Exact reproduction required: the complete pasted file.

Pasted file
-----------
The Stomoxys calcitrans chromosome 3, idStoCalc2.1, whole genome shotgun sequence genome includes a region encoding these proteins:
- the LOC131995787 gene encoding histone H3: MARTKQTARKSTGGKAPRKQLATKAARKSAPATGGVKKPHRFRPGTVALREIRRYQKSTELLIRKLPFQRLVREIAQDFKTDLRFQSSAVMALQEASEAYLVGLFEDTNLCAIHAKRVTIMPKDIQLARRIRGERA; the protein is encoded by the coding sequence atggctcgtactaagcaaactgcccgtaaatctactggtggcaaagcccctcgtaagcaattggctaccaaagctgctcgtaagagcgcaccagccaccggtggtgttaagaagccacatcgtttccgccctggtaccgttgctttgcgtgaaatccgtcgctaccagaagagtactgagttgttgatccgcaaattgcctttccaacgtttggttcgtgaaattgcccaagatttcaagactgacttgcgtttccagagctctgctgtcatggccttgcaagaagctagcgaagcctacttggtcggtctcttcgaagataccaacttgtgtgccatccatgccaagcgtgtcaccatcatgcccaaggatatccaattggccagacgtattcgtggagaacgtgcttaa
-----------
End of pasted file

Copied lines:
The Stomoxys calcitrans chromosome 3, idStoCalc2.1, whole genome shotgun sequence genome includes a region encoding these proteins:
- the LOC131995787 gene encoding histone H3: MARTKQTARKSTGGKAPRKQLATKAARKSAPATGGVKKPHRFRPGTVALREIRRYQKSTELLIRKLPFQRLVREIAQDFKTDLRFQSSAVMALQEASEAYLVGLFEDTNLCAIHAKRVTIMPKDIQLARRIRGERA; the protein is encoded by the coding sequence atggctcgtactaagcaaactgcccgtaaatctactggtggcaaagcccctcgtaagcaattggctaccaaagctgctcgtaagagcgcaccagccaccggtggtgttaagaagccacatcgtttccgccctggtaccgttgctttgcgtgaaatccgtcgctaccagaagagtactgagttgttgatccgcaaattgcctttccaacgtttggttcgtgaaattgcccaagatttcaagactgacttgcgtttccagagctctgctgtcatggccttgcaagaagctagcgaagcctacttggtcggtctcttcgaagataccaacttgtgtgccatccatgccaagcgtgtcaccatcatgcccaaggatatccaattggccagacgtattcgtggagaacgtgcttaa